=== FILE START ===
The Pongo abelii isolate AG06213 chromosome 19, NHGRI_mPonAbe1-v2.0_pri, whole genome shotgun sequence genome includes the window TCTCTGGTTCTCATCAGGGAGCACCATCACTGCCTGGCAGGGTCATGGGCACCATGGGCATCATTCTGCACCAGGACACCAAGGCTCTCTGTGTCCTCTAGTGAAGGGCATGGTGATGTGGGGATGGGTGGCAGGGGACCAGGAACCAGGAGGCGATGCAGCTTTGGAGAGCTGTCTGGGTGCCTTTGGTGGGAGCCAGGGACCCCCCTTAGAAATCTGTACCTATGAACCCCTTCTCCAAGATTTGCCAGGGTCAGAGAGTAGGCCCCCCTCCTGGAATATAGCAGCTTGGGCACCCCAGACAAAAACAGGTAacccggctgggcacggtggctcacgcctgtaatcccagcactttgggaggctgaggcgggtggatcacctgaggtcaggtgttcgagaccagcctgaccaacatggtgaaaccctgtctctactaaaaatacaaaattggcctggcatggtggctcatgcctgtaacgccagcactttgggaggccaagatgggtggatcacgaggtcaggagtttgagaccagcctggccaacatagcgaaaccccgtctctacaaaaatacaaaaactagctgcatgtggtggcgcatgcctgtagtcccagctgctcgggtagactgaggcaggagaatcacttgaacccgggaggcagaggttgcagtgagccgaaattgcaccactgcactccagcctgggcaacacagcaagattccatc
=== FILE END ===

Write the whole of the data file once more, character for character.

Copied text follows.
The Pongo abelii isolate AG06213 chromosome 19, NHGRI_mPonAbe1-v2.0_pri, whole genome shotgun sequence genome includes the window TCTCTGGTTCTCATCAGGGAGCACCATCACTGCCTGGCAGGGTCATGGGCACCATGGGCATCATTCTGCACCAGGACACCAAGGCTCTCTGTGTCCTCTAGTGAAGGGCATGGTGATGTGGGGATGGGTGGCAGGGGACCAGGAACCAGGAGGCGATGCAGCTTTGGAGAGCTGTCTGGGTGCCTTTGGTGGGAGCCAGGGACCCCCCTTAGAAATCTGTACCTATGAACCCCTTCTCCAAGATTTGCCAGGGTCAGAGAGTAGGCCCCCCTCCTGGAATATAGCAGCTTGGGCACCCCAGACAAAAACAGGTAacccggctgggcacggtggctcacgcctgtaatcccagcactttgggaggctgaggcgggtggatcacctgaggtcaggtgttcgagaccagcctgaccaacatggtgaaaccctgtctctactaaaaatacaaaattggcctggcatggtggctcatgcctgtaacgccagcactttgggaggccaagatgggtggatcacgaggtcaggagtttgagaccagcctggccaacatagcgaaaccccgtctctacaaaaatacaaaaactagctgcatgtggtggcgcatgcctgtagtcccagctgctcgggtagactgaggcaggagaatcacttgaacccgggaggcagaggttgcagtgagccgaaattgcaccactgcactccagcctgggcaacacagcaagattccatc